In opposing new building and development, progressives invoke populist critiques of “luxury” development, arguing that it is “gentrification” that displaces existing tenants and corrodes the quality of existing communities. Moreover, progressives argue that such “luxury” development cannot possibly be a solution to the crisis of housing affordability because it increases the demand for high-priced housing. Only publicly subsidized “below-market rate” development can be truly affordable according to this perspective. Because of the populism at its core, the progressive ideological coalition sees the problem of housing as a crisis of displacement of existing tenants and disruption of existing neighborhoods, rather than a crisis of available housing that is affordable to all who want to live in San Francisco.

The populist impulse towards identifying political enemies and its distrust of legislative politics and planning bureaucracies makes it difficult to craft political solutions. Adherence to left-wing populism makes it more difficult for progressive politicians and activists to possibilities for compromise with their political opponents. Being willing to compromise requires challenging the populist impulse to stand athwart all attempts to increase housing supply and yell “stop!”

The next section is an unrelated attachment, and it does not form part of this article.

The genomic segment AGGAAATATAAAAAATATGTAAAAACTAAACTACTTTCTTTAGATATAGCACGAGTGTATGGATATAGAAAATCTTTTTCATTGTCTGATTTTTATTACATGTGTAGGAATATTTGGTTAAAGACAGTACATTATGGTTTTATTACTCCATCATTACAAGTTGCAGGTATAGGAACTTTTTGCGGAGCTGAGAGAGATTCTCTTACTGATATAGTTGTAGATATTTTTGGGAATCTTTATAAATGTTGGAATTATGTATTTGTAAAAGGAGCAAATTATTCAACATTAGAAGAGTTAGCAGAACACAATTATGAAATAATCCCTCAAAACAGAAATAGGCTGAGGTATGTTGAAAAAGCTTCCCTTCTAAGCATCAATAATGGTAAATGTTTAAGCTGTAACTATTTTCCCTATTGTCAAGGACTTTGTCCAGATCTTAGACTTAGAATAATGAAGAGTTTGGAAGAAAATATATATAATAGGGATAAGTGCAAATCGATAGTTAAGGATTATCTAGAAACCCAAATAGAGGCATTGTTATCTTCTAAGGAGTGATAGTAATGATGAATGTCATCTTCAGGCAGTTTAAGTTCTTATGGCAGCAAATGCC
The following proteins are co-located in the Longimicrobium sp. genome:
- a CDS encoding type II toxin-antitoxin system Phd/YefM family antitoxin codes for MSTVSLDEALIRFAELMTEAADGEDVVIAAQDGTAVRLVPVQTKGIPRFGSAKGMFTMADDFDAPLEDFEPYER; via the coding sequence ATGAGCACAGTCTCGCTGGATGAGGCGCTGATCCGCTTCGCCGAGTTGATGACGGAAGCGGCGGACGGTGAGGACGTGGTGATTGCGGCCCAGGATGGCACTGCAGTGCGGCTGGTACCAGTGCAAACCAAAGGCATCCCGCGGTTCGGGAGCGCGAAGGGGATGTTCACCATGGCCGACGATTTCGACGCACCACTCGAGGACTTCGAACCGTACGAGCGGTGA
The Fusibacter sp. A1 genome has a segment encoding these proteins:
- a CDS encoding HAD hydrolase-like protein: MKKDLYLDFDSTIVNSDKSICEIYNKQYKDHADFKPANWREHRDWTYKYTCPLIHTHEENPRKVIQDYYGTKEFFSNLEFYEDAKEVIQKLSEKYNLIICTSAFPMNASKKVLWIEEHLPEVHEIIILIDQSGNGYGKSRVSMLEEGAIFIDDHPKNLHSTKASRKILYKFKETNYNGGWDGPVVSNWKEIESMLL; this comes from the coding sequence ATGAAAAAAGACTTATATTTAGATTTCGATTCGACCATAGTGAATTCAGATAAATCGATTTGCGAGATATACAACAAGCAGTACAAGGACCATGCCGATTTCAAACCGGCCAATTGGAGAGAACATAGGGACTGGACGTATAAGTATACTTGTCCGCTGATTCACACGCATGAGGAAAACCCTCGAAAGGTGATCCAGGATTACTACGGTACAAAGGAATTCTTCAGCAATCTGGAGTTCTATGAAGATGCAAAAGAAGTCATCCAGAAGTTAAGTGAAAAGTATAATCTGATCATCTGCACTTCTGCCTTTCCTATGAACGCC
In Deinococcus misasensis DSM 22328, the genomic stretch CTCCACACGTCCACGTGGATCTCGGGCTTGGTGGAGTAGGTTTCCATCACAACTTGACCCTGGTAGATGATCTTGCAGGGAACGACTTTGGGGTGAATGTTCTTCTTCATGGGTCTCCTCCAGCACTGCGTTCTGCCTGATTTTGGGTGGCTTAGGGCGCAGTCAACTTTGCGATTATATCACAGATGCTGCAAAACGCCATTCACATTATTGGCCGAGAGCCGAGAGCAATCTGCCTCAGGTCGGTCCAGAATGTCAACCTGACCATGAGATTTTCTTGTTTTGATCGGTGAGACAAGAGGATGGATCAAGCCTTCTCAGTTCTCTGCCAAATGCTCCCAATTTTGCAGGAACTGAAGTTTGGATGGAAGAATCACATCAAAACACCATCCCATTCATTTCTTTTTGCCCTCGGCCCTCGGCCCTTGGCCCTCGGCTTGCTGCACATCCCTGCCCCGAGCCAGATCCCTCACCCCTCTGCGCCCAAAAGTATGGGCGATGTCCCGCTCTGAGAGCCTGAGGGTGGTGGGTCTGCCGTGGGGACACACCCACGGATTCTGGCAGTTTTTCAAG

Progressive Politics Without Populism

The progressive movement is an ideological coalition shaped by political activism rather than an inflexible commitment to specific ideas and values. Left-wing populism does not have to be the animating principle of progressive politics in San Francisco. The progressive commitment to slow-growth policies will erode if the groups and activists within the progressive coalition change their stance on the benefits of those policies. Environmental activists and organized labor might organize to shape progressive ideology in San Francisco in a way that is more accommodating to increased supply of housing. For instance, environmental groups are increasingly likely to extol the virtues of urban density, especially with regards to increased energy efficiency, reducing water usage, and as a means of combating global climate change by reducing reliance on cars. As the environmental movement in America concentrates more on the dangers of global warming, it may lead environment groups in San Francisco to abandon their previous support for historical and neighborhood preservation in favor of increased density of housing and development.